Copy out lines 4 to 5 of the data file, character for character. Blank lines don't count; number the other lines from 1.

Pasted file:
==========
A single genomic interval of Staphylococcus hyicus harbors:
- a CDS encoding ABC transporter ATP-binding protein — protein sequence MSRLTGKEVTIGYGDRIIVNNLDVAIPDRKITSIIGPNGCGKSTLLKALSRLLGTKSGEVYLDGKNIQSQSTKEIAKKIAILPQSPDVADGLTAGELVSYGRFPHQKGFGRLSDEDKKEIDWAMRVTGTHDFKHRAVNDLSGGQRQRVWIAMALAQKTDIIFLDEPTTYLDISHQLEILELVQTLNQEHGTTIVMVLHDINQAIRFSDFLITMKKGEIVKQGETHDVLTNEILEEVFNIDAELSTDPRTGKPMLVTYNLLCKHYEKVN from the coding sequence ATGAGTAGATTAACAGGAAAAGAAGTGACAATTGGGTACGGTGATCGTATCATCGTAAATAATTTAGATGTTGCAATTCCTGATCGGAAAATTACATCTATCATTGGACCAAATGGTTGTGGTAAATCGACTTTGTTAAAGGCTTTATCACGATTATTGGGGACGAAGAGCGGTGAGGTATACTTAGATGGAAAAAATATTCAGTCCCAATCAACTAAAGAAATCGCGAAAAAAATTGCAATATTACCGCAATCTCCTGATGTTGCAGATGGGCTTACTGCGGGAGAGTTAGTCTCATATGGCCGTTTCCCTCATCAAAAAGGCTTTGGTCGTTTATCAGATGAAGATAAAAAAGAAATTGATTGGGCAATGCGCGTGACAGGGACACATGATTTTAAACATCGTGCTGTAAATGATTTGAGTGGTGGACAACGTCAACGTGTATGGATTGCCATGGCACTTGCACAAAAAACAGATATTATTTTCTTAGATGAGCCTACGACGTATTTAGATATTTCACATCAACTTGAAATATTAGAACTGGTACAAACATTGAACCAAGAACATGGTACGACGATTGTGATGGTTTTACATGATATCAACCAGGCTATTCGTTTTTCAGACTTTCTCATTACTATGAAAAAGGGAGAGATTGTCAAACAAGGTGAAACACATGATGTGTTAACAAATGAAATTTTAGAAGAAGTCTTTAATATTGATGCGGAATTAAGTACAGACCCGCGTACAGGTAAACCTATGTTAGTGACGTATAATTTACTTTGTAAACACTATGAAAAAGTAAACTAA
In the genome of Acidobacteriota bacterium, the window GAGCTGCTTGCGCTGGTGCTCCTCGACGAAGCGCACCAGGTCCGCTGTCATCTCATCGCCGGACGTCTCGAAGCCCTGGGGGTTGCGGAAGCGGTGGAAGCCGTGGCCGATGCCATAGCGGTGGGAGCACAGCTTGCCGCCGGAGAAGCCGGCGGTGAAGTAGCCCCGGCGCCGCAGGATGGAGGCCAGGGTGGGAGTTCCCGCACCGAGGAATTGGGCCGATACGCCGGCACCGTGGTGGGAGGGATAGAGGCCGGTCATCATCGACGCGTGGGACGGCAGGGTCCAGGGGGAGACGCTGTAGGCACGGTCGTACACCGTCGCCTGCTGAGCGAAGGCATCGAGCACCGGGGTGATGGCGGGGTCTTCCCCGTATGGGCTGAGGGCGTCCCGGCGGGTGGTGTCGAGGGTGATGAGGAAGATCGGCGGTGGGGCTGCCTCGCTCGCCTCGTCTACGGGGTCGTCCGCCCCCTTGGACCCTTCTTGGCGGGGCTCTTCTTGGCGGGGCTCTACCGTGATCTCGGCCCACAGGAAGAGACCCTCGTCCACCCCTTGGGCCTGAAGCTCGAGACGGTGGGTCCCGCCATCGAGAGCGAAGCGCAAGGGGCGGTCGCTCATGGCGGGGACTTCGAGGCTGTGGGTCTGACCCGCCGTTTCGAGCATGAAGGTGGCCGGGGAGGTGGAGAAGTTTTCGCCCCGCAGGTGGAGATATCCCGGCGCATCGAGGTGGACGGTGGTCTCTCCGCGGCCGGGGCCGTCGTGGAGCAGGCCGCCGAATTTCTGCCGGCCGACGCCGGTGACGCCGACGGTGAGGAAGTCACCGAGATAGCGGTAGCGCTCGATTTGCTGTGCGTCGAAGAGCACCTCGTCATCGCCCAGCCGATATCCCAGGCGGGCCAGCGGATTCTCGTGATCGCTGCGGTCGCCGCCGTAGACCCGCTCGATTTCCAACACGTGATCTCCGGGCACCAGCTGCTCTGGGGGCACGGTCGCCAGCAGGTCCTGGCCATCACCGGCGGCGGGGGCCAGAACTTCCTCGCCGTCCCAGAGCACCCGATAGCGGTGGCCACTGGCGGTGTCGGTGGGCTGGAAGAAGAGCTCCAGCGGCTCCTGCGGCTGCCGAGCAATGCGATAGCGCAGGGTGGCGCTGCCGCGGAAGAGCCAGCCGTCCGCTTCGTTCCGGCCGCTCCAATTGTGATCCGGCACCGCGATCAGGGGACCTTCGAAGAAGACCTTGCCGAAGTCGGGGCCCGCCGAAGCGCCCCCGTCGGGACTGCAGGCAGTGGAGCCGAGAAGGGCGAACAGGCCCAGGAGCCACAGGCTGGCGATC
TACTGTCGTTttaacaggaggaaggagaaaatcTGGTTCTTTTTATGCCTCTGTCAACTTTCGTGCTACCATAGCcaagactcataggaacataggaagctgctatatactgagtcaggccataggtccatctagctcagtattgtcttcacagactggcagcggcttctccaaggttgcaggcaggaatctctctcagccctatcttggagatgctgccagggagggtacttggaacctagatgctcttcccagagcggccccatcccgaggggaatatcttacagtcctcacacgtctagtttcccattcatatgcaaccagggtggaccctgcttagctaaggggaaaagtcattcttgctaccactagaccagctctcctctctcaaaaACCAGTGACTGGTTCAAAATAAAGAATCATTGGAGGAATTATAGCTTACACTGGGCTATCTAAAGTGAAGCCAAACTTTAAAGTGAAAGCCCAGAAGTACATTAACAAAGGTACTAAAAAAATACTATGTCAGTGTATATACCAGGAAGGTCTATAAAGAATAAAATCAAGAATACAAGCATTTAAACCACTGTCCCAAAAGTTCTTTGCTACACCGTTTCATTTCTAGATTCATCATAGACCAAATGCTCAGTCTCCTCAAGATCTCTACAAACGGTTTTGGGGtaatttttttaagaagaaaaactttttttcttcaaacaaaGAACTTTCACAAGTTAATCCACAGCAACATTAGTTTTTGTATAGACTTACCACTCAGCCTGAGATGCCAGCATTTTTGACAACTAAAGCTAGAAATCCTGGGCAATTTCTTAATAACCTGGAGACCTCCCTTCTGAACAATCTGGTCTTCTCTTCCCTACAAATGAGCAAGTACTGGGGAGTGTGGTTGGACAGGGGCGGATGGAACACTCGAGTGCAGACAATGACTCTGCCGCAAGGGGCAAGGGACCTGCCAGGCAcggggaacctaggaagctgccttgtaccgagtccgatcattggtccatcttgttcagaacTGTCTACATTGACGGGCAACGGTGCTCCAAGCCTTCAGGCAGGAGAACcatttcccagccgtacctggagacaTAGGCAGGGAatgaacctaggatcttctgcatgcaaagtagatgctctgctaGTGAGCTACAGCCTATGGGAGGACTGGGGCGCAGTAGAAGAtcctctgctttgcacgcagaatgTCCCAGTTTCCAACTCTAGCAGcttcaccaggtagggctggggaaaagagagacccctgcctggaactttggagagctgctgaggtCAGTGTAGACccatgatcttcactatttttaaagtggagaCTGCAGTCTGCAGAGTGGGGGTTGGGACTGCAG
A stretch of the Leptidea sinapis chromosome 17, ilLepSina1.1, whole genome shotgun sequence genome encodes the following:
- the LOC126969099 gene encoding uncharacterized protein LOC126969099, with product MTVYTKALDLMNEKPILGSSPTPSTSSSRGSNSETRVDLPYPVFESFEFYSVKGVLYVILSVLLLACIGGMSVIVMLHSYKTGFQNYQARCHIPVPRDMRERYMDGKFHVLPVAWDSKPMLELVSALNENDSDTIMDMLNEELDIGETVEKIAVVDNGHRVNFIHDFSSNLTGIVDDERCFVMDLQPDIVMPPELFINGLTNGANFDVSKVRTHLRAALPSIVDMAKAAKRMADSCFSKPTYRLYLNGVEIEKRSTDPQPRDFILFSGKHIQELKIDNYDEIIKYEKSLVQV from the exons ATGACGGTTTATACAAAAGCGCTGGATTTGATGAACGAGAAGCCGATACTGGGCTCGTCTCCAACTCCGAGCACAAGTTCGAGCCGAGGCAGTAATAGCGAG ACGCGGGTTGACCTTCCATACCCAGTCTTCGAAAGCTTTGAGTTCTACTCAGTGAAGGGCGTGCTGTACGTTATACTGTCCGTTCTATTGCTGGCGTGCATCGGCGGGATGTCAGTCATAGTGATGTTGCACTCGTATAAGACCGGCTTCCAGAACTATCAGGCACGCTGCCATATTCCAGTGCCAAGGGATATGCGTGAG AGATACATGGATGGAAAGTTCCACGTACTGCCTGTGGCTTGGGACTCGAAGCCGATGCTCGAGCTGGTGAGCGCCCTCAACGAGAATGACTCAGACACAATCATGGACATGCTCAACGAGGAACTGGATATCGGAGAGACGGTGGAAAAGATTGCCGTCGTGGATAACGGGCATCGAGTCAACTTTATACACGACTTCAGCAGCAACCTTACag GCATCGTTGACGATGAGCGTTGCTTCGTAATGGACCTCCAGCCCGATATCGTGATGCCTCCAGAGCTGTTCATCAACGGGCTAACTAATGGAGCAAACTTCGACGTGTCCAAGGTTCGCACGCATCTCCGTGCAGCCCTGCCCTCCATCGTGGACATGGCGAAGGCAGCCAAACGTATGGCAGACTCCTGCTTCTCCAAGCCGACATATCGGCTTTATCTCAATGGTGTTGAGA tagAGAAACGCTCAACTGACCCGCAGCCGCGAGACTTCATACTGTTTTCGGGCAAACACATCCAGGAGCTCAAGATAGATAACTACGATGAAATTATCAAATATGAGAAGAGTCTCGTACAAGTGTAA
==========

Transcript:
TACTGTCGTTttaacaggaggaaggagaaaatcTGGTTCTTTTTATGCCTCTGTCAACTTTCGTGCTACCATAGCcaagactcataggaacataggaagctgctatatactgagtcaggccataggtccatctagctcagtattgtcttcacagactggcagcggcttctccaaggttgcaggcaggaatctctctcagccctatcttggagatgctgccagggagggtacttggaacctagatgctcttcccagagcggccccatcccgaggggaatatcttacagtcctcacacgtctagtttcccattcatatgcaaccagggtggaccctgcttagctaaggggaaaagtcattcttgctaccactagaccagctctcctctctcaaaaACCAGTGACTGGTTCAAAATAAAGAATCATTGGAGGAATTATAGCTTACACTGGGCTATCTAAAGTGAAGCCAAACTTTAAAGTGAAAGCCCAGAAGTACATTAACAAAGGTACTAAAAAAATACTATGTCAGTGTATATACCAGGAAGGTCTATAAAGAATAAAATCAAGAATACAAGCATTTAAACCACTGTCCCAAAAGTTCTTTGCTACACCGTTTCATTTCTAGATTCATCATAGACCAAATGCTCAGTCTCCTCAAGATCTCTACAAACGGTTTTGGGGtaatttttttaagaagaaaaactttttttcttcaaacaaaGAACTTTCACAAGTTAATCCACAGCAACATTAGTTTTTGTATAGACTTACCACTCAGCCTGAGATGCCAGCATTTTTGACAACTAAAGCTAGAAATCCTGGGCAATTTCTTAATAACCTGGAGACCTCCCTTCTGAACAATCTGGTCTTCTCTTCCCTACAAATGAGCAAGTACTGGGGAGTGTGGTTGGACAGGGGCGGATGGAACACTCGAGTGCAGACAATGACTCTGCCGCAAGGGGCAAGGGACCTGCCAGGCAcggggaacctaggaagctgccttgtaccgagtccgatcattggtccatcttgttcagaacTGTCTACATTGACGGGCAACGGTGCTCCAAGCCTTCAGGCAGGAGAACcatttcccagccgtacctggagacaTAGGCAGGGAatgaacctaggatcttctgcatgcaaagtagatgctctgctaGTGAGCTACAGCCTATGGGAGGACTGGGGCGCAGTAGAAGAtcctctgctttgcacgcagaatgTCCCAGTTTCCAACTCTAGCAGcttcaccaggtagggctggggaaaagagagacccctgcctggaactttggagagctgctgaggtCAGTGTAGACccatgatcttcactatttttaaagtggagaCTGCAGTCTGCAGAGTGGGGGTTGGGACTGCAG
A stretch of the Leptidea sinapis chromosome 17, ilLepSina1.1, whole genome shotgun sequence genome encodes the following: